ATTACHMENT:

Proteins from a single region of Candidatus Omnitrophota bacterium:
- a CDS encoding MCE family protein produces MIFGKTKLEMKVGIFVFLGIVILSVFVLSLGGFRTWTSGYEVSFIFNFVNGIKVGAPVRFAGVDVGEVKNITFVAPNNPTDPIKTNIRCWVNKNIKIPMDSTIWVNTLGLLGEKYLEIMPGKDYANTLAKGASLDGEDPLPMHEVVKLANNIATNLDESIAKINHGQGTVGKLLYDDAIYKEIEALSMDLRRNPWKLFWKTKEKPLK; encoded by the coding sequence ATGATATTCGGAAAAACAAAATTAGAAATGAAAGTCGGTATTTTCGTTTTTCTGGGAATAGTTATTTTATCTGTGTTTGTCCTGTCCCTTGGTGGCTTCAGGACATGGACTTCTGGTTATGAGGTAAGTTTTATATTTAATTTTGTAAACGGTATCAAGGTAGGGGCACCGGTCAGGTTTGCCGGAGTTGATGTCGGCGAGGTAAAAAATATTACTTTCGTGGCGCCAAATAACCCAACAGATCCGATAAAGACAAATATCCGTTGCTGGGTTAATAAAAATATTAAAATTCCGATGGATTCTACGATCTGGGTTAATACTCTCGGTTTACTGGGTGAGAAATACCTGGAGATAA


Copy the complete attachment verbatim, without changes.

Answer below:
Proteins from a single region of Candidatus Omnitrophota bacterium:
- a CDS encoding MCE family protein produces MIFGKTKLEMKVGIFVFLGIVILSVFVLSLGGFRTWTSGYEVSFIFNFVNGIKVGAPVRFAGVDVGEVKNITFVAPNNPTDPIKTNIRCWVNKNIKIPMDSTIWVNTLGLLGEKYLEIMPGKDYANTLAKGASLDGEDPLPMHEVVKLANNIATNLDESIAKINHGQGTVGKLLYDDAIYKEIEALSMDLRRNPWKLFWKTKEKPLK; encoded by the coding sequence ATGATATTCGGAAAAACAAAATTAGAAATGAAAGTCGGTATTTTCGTTTTTCTGGGAATAGTTATTTTATCTGTGTTTGTCCTGTCCCTTGGTGGCTTCAGGACATGGACTTCTGGTTATGAGGTAAGTTTTATATTTAATTTTGTAAACGGTATCAAGGTAGGGGCACCGGTCAGGTTTGCCGGAGTTGATGTCGGCGAGGTAAAAAATATTACTTTCGTGGCGCCAAATAACCCAACAGATCCGATAAAGACAAATATCCGTTGCTGGGTTAATAAAAATATTAAAATTCCGATGGATTCTACGATCTGGGTTAATACTCTCGGTTTACTGGGTGAGAAATACCTGGAGATAA